Burmese Govt Urges Foreign Investors to ‘Take the Plunge’
By Simon Roughneen 26 May 2014
RANGOON — Despite lingering infrastructure problems such as the country’s poor roads and patchy power supply, Burma’s government wants foreign businesses to be less cagey about investing in the much-touted frontier economy.
Aung Tun Thet, an economics advisor to President Thein Sein, implored would-be investors on Monday to “please take a risk, please take the plunge,” when weighing-up whether or not to establish operations in Burma.
Lamenting the bet-hedging disposition of some business representatives who visit Burma, Aung Tun Thet said, “Sometimes you come, you look, you see, you go away.”
Some producers of well-known branded products, such as Coca-Cola, Heineken, Nestle and Unilever, have recently set up operations in Burma, however, and cumulative foreign investment since 1988 reached US$46.4 billion at the end of April, according to data compiled by the Ministry for National Planning and Economic Development.
Some 70 percent of that investment was in the power and oil and gas sectors, with manufacturing next on just under 9 percent of the total. Half of the total investment came from China and Thailand—investment sources that are now declining relative to other countries, as Burma attracts increased investment outside the energy sectors
Since a nominally civilian government took office in early 2011, business laws have been reformed and new codes introduced, while the elimination or suspension of Western sanctions has facilitated renewed European, Japanese and North American commercial interest in Burma.
Burmese Minister of Industry Maung Myint said legislative changes had contributed to increased investment in recent years, citing the passing in late 2012 of a new Foreign Investment Law to replace a 1988 code.
“The foreign investment law has brought significant changes to the investment environment in Myanmar,” said the minister, who was speaking at the Myanmar Manufacturing Summit 2014 in Rangoon. The event was organized by Singapore’s CMT Events and was endorsed by the Ministry of Industry.
More than 700 foreign firms are now operating in Burma, but the government wants more investment in manufacturing, he said, citing garments as a likely growth sector.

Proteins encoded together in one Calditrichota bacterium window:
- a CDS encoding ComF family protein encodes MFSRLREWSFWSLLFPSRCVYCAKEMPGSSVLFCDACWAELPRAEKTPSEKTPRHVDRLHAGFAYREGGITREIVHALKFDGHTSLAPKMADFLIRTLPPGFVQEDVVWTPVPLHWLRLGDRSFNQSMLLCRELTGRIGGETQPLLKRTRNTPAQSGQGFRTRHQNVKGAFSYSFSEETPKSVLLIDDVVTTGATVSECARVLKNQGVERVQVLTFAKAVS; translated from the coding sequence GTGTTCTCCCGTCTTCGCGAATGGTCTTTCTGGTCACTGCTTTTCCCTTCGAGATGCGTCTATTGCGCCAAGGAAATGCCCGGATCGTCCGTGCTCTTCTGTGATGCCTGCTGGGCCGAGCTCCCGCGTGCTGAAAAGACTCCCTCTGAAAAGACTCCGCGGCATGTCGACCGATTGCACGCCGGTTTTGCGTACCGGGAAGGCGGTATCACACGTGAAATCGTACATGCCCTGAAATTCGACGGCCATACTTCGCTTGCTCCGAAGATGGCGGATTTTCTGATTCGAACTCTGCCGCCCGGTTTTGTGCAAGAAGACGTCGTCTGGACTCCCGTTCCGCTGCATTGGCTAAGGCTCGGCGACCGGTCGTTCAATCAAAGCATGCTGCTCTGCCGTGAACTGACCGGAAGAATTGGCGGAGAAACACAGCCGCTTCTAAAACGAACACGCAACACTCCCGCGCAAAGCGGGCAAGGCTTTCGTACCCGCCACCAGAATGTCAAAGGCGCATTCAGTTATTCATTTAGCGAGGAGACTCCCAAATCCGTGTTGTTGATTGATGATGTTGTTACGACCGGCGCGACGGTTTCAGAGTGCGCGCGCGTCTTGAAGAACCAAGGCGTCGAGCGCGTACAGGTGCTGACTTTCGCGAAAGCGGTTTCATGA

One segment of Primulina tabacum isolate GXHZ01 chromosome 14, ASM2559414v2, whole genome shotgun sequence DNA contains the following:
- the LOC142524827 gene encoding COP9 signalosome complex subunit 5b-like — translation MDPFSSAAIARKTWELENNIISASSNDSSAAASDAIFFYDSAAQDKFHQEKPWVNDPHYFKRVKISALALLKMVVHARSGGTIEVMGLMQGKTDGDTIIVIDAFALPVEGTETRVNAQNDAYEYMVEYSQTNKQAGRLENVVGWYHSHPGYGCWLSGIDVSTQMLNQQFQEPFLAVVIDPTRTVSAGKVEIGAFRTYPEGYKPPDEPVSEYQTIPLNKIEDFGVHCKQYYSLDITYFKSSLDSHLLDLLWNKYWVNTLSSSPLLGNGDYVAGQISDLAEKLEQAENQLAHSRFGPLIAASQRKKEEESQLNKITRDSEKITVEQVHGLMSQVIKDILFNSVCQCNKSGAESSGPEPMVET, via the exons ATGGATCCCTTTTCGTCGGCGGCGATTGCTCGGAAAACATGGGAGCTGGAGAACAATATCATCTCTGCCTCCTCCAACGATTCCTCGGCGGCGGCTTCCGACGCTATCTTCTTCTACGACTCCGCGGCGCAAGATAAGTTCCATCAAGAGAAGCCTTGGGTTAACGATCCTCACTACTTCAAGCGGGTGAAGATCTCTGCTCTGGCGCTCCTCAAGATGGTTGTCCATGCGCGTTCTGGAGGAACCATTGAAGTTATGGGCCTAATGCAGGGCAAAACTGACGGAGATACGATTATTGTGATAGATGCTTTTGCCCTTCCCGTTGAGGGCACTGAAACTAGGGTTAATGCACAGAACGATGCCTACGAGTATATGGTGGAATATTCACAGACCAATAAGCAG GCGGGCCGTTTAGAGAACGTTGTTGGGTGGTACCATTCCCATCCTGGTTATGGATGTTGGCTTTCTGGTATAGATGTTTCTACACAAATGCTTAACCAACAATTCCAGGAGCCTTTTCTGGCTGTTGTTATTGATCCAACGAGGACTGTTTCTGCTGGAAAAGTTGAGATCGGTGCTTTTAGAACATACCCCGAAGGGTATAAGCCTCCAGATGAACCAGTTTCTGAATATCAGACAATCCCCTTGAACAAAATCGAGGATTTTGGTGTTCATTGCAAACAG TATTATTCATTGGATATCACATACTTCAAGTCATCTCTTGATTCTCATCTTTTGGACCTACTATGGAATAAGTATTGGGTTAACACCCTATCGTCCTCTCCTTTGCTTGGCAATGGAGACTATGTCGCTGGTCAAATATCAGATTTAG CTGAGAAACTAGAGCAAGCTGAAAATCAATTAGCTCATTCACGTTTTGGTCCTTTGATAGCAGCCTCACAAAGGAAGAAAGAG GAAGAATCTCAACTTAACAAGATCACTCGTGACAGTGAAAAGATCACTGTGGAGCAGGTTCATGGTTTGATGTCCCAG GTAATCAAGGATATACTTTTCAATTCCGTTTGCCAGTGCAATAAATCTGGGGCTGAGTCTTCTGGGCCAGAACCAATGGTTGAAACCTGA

Minn Naing Oo, managing director of Singaporean law firm Allen & Gledhill’s Burma office, said that the country remains a risky investment prospect, for now.
“A lot of things are unpredictable and there remain a lot of holes in the legal framework,” he said.
To nudge timid foreign companies wary about investing in Burma, Aung Tun Thet, a member of the Myanmar Investment Commission (MIC)—the government agency that assesses large foreign investment applications—said the government is writing “a new generation of investment polices” and wants to cut red tape for foreign companies.
“We now have a one stop service at the MIC,” Aung Tun Thet told an audience of current and prospective investors from countries such as Japan, Singapore, Thailand and the United States.
Since the opening of the new MIC “one-stop” office in Rangoon in April, “you no longer have to go from one ministry to the other when preparing an investment,” Aung Tun Thet said.
The opening of the office came after the Organization for Economic Co-operation and Development (OECD) published a Myanmar Investment Policy Review in early 2014.
The report described Burma’s investment regulations as intricate, saying that “the current regulatory framework is complex, with half a dozen laws regulating the entry of investors.”
“The approval process is equally complex and sometimes opaque,” the report said.
The OECD recommended changes to the MIC’s role, restricting its discretionary powers when assessing possible investment and advocating that the government “remove overlaps in terms of multiple approvals involving different ministries and bodies”—which is what the new one-stop office aims to achieve.
“We welcome advice from the OECD,” Aung Tun Thet said, when asked by The Irrawaddy if he agreed with the organization’s recommendation that the MIC’s discretionary powers be curbed.
“But it is done on our own terms.”